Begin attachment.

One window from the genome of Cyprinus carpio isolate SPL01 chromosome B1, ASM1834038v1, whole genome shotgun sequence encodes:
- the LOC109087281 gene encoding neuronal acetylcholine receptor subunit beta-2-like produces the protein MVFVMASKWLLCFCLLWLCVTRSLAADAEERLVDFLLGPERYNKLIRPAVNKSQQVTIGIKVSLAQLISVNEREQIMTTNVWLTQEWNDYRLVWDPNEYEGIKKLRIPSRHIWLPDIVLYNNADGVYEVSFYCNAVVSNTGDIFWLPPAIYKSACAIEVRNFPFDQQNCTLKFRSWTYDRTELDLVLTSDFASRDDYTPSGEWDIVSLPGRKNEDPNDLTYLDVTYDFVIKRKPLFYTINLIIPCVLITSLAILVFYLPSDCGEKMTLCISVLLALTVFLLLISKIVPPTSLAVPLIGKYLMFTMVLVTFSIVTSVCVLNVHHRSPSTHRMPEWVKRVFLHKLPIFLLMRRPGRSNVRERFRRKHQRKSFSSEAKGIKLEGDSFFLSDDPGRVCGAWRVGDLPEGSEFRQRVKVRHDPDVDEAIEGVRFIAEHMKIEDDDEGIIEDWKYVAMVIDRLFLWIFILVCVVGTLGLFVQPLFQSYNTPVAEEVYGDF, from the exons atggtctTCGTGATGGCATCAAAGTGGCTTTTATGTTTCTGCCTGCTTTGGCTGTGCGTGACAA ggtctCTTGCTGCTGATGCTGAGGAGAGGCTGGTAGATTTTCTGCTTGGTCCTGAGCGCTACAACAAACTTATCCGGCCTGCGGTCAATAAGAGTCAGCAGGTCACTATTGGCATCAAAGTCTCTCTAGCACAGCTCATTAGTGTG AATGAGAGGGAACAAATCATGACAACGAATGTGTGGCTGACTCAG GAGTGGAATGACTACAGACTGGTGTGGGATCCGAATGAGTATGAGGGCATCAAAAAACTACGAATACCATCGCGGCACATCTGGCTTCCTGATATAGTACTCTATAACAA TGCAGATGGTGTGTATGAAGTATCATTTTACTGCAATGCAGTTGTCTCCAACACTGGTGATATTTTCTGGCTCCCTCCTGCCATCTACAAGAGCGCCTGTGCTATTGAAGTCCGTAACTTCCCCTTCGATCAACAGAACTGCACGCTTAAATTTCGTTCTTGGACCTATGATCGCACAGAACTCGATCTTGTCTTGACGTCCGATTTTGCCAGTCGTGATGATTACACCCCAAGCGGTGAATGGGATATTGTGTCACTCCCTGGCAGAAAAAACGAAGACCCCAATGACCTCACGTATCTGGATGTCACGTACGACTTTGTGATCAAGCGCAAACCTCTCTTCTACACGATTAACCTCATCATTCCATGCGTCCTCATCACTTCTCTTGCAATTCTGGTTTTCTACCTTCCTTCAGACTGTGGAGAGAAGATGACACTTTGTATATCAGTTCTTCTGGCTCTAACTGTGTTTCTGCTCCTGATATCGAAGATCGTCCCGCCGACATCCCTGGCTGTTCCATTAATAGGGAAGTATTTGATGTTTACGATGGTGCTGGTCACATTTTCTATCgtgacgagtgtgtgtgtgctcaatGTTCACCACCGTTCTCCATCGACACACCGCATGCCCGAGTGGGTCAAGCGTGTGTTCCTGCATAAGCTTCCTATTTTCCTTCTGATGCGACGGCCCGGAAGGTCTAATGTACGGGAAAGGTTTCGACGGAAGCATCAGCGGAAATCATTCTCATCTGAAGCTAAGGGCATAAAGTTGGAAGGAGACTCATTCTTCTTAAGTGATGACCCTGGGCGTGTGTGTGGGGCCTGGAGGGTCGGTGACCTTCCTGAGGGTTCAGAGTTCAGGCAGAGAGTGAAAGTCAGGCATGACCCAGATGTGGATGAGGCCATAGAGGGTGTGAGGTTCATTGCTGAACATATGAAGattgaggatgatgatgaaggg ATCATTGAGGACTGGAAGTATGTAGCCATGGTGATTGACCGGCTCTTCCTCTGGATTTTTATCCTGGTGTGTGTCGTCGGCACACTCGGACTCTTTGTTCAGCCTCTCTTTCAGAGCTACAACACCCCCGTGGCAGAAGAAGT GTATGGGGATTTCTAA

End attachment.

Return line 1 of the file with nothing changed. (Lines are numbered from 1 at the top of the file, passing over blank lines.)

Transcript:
One window from the genome of Cyprinus carpio isolate SPL01 chromosome B1, ASM1834038v1, whole genome shotgun sequence encodes: